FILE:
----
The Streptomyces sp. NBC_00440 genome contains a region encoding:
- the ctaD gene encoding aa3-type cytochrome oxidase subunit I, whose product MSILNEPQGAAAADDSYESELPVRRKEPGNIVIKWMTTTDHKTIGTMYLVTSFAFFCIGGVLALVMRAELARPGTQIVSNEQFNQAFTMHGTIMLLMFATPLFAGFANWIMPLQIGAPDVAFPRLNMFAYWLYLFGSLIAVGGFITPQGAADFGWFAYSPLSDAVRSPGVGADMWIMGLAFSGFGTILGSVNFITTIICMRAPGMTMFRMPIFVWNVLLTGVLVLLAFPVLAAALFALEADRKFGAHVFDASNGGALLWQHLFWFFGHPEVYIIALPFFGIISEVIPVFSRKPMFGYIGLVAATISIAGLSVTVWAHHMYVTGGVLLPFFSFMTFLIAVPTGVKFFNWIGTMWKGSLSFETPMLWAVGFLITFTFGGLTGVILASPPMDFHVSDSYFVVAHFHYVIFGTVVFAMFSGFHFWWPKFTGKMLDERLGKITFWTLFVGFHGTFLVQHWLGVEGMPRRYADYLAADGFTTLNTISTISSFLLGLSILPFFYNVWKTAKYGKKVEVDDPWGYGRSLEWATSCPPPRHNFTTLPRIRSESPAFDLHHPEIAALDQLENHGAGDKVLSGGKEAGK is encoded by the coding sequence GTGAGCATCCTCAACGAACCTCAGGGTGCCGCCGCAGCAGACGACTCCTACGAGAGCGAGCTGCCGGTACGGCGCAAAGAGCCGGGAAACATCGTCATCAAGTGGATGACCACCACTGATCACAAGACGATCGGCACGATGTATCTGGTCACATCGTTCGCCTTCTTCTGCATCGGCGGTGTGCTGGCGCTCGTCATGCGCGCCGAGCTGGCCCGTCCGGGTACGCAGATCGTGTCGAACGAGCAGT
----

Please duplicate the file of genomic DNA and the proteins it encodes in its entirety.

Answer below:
The Streptomyces sp. NBC_00440 genome contains a region encoding:
- the ctaD gene encoding aa3-type cytochrome oxidase subunit I, whose product MSILNEPQGAAAADDSYESELPVRRKEPGNIVIKWMTTTDHKTIGTMYLVTSFAFFCIGGVLALVMRAELARPGTQIVSNEQFNQAFTMHGTIMLLMFATPLFAGFANWIMPLQIGAPDVAFPRLNMFAYWLYLFGSLIAVGGFITPQGAADFGWFAYSPLSDAVRSPGVGADMWIMGLAFSGFGTILGSVNFITTIICMRAPGMTMFRMPIFVWNVLLTGVLVLLAFPVLAAALFALEADRKFGAHVFDASNGGALLWQHLFWFFGHPEVYIIALPFFGIISEVIPVFSRKPMFGYIGLVAATISIAGLSVTVWAHHMYVTGGVLLPFFSFMTFLIAVPTGVKFFNWIGTMWKGSLSFETPMLWAVGFLITFTFGGLTGVILASPPMDFHVSDSYFVVAHFHYVIFGTVVFAMFSGFHFWWPKFTGKMLDERLGKITFWTLFVGFHGTFLVQHWLGVEGMPRRYADYLAADGFTTLNTISTISSFLLGLSILPFFYNVWKTAKYGKKVEVDDPWGYGRSLEWATSCPPPRHNFTTLPRIRSESPAFDLHHPEIAALDQLENHGAGDKVLSGGKEAGK is encoded by the coding sequence GTGAGCATCCTCAACGAACCTCAGGGTGCCGCCGCAGCAGACGACTCCTACGAGAGCGAGCTGCCGGTACGGCGCAAAGAGCCGGGAAACATCGTCATCAAGTGGATGACCACCACTGATCACAAGACGATCGGCACGATGTATCTGGTCACATCGTTCGCCTTCTTCTGCATCGGCGGTGTGCTGGCGCTCGTCATGCGCGCCGAGCTGGCCCGTCCGGGTACGCAGATCGTGTCGAACGAGCAGT